Then came the word: Prime. If the number of pennies can't make a rectangle or a square, that number is called "prime."

The discussion kind of stopped there. Kids have about a 5-minute attention span, and, including the mazes, we had easily been talking for 15 minutes. Still, I made one last attempt and asked them about 11 pennies. Sadly, they had lost interest. Bummer. So, we'll try again another day.

Could my kids understand the Four-Color Theorem?



Another day, another mathematical principle to exercise the spatial reasoning muscles of my budding nerds.

A couple of Saturdays ago, Kristi's mom was really nice and invited Kristi to go out shopping for her birthday. So, I had the kidlets for the afternoon.

The girls were down for a nap, and I saw my opportunity.

I opened one of spiral notebooks and drew a colored map. I told Remi to come over and color it but that he could only use four colors and that no too "countries" that shared a border could be the same color. If he got "trapped," he would need to get another color from his art box. If he could keep it down to four colors, he would get an extra treat for dessert that night. (It took me several years, but I finally learned what really motivates boys: Not compelling mathematical concepts, but food.)

Remi threw himself at the problem while I started drawing a map for Zac.

Both boys concentrated a great deal while I started folding clothes. After a few minutes, I heard, "Daddy, I'm blocked!" I came over to confirm the calamity. He had indeed colored himself into a five-color corner. So, he dutifully got out another colored pencil and kept going.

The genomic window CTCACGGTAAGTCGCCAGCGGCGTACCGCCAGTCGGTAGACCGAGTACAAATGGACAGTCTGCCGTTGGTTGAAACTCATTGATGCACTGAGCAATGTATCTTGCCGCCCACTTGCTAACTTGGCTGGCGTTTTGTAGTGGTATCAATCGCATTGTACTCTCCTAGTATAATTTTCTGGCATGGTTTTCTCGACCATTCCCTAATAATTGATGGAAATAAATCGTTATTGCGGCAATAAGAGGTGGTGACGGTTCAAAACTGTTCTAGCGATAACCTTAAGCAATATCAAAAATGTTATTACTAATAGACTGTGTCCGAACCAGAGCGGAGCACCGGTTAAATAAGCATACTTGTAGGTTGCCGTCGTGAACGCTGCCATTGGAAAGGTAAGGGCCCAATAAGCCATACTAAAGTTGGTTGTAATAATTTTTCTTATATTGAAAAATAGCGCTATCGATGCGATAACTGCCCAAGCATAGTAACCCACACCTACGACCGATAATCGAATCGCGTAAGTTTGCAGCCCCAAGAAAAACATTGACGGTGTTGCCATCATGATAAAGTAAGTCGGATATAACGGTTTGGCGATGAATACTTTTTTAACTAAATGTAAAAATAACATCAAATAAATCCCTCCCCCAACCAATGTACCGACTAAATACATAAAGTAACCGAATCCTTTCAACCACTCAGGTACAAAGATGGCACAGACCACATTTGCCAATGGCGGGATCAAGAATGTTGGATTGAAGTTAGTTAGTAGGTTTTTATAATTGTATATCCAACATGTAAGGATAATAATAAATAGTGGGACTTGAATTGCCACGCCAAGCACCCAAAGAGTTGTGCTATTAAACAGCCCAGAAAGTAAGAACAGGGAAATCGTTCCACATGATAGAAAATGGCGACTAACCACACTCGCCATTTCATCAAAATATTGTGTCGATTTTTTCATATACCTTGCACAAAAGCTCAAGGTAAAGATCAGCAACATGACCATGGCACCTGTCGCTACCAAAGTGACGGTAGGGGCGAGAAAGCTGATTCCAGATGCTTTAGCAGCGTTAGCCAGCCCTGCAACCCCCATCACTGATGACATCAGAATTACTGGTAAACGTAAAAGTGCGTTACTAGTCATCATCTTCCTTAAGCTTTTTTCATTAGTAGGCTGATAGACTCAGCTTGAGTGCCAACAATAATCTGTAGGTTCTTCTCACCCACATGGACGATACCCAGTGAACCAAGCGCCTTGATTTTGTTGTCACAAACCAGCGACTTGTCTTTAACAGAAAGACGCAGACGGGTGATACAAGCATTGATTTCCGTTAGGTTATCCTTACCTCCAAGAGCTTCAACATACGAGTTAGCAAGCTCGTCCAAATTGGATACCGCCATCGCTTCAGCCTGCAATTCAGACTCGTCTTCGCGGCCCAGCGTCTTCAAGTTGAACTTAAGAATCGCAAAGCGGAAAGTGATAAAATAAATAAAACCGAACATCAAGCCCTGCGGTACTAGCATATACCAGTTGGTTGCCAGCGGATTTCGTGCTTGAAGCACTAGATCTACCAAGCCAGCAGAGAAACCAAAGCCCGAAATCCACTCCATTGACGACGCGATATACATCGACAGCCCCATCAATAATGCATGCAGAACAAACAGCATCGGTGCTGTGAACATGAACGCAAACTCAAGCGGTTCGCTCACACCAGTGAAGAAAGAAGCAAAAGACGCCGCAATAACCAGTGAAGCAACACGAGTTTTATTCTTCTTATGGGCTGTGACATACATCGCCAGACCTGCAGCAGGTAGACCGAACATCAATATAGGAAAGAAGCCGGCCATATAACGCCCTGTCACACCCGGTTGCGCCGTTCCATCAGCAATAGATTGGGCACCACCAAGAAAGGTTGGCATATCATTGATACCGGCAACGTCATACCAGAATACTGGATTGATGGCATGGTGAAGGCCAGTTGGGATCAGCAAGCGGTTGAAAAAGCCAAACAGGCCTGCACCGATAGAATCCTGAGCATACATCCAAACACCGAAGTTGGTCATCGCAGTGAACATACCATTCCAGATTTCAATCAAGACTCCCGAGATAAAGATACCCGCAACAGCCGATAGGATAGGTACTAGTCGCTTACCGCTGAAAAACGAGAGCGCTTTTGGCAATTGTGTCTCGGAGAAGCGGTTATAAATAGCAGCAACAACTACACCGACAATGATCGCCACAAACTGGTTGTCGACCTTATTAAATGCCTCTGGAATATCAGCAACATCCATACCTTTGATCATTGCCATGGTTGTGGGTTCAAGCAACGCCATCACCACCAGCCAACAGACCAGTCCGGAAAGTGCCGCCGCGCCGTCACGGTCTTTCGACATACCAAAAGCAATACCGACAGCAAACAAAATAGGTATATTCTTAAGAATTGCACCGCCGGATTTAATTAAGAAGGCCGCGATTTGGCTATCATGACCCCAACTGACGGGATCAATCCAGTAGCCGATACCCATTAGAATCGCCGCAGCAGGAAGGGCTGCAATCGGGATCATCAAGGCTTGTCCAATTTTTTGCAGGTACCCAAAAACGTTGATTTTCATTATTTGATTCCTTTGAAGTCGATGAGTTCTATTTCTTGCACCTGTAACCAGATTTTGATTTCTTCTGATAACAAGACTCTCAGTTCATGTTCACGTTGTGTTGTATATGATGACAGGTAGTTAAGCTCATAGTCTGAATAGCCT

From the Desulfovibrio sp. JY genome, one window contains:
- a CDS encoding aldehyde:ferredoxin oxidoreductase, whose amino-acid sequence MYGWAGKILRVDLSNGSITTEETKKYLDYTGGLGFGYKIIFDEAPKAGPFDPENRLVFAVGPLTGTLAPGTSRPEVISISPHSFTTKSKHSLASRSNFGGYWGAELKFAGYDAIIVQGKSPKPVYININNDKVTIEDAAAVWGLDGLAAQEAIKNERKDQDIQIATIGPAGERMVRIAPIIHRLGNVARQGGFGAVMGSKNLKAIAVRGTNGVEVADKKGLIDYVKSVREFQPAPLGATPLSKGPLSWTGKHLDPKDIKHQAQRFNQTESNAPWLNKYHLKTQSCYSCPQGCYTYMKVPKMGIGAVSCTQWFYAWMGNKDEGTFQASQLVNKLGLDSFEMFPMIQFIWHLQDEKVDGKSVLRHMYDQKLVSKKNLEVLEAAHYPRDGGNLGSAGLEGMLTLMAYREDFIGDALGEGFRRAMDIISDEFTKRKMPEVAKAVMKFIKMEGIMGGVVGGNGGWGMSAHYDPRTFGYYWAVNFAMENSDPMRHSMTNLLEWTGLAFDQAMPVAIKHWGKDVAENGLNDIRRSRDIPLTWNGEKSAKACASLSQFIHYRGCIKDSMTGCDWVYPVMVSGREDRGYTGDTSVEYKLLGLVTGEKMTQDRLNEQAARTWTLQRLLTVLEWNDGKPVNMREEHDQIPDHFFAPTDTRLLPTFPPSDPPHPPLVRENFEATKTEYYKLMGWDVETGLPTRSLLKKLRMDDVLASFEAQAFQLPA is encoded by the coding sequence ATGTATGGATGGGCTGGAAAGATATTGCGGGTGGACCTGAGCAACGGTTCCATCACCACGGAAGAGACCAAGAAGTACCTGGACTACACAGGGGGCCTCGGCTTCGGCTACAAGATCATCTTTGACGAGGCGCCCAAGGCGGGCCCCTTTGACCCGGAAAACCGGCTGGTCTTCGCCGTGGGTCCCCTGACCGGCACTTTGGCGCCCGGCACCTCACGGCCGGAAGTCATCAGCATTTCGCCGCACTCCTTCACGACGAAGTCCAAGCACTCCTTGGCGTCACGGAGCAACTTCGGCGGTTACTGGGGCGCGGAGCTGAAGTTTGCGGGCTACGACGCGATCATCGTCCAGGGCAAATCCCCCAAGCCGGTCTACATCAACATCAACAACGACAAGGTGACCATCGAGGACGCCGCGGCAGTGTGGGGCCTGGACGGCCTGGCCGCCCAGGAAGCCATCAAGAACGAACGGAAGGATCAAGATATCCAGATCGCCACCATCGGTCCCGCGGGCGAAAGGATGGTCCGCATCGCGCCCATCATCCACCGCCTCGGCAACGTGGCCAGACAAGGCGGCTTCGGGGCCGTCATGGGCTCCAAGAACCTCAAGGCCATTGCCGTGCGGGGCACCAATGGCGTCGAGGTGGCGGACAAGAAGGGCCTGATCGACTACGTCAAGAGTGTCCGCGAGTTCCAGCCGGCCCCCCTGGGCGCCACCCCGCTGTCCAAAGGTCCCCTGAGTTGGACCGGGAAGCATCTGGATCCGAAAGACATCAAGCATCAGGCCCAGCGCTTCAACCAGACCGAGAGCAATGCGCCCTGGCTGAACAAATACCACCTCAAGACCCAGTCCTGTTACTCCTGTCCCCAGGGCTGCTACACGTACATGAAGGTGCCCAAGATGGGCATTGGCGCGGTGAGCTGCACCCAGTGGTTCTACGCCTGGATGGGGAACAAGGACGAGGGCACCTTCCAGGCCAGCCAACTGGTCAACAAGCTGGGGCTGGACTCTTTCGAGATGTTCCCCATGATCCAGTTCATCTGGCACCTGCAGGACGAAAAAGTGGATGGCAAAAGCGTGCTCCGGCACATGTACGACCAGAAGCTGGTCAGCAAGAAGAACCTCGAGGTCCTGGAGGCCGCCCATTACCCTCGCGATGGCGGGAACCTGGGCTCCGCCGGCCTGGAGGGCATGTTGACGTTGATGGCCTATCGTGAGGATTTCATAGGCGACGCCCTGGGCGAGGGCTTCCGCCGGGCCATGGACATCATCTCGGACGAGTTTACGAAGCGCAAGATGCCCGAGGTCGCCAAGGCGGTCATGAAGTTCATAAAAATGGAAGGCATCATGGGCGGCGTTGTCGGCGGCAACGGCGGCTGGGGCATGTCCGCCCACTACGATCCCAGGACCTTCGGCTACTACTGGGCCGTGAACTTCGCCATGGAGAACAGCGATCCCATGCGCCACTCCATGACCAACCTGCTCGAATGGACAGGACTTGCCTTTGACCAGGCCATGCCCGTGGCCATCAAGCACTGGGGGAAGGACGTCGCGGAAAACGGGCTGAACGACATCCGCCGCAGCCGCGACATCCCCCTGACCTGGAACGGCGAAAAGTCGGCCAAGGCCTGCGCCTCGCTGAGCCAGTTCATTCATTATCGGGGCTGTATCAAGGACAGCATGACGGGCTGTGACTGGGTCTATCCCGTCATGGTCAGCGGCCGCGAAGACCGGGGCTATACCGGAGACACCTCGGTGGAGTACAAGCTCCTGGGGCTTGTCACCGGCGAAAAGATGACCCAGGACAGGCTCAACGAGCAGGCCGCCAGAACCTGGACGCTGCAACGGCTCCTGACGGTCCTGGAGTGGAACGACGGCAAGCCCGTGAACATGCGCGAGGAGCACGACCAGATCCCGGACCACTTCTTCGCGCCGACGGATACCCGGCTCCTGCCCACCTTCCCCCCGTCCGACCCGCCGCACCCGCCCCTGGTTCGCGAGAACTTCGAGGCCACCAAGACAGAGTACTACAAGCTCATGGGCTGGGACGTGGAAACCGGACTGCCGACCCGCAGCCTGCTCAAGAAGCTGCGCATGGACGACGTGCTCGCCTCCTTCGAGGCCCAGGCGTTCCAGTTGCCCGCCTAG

The same happened with Zac a couple of minutes later.

I was pretty sure that they would be able to keep it to five, but, to our mutual dismay, Remi later exclaimed, "I'm blocked again!" The same happened with Zac.

Remi finished his with six colors, and Zac still had about a dozen countries left to color. I noticed in Zac's remaining countries a particularly insidious one that touched several other countries. So, I sat down with them and helped Zac finish his to teach the principle.

Setting aside all the colored pencils but one, I asked them how many of the remaining twelve countries we could color with just this one colored pencil. While it wasn't immediately clear to any of us, we looked at each country one by one and figured that five could be colored with that one color.

Then we pulled out a second colored pencil. How about this one? We could color four.

A third (I was starting to get a wee bit nervous, but there were only three countries left). We colored two.

A fourth, and we colored the last country.

The boys caught on right away. Again, Remi and Zac's personalities were manifest. Remi wanted me to draw another map right away. Zac decided to play with stickers or something.

Anyway, Remi succeeded on his second attempt. The map was colored with only red, pink, green, and black. Congratulations, Remi!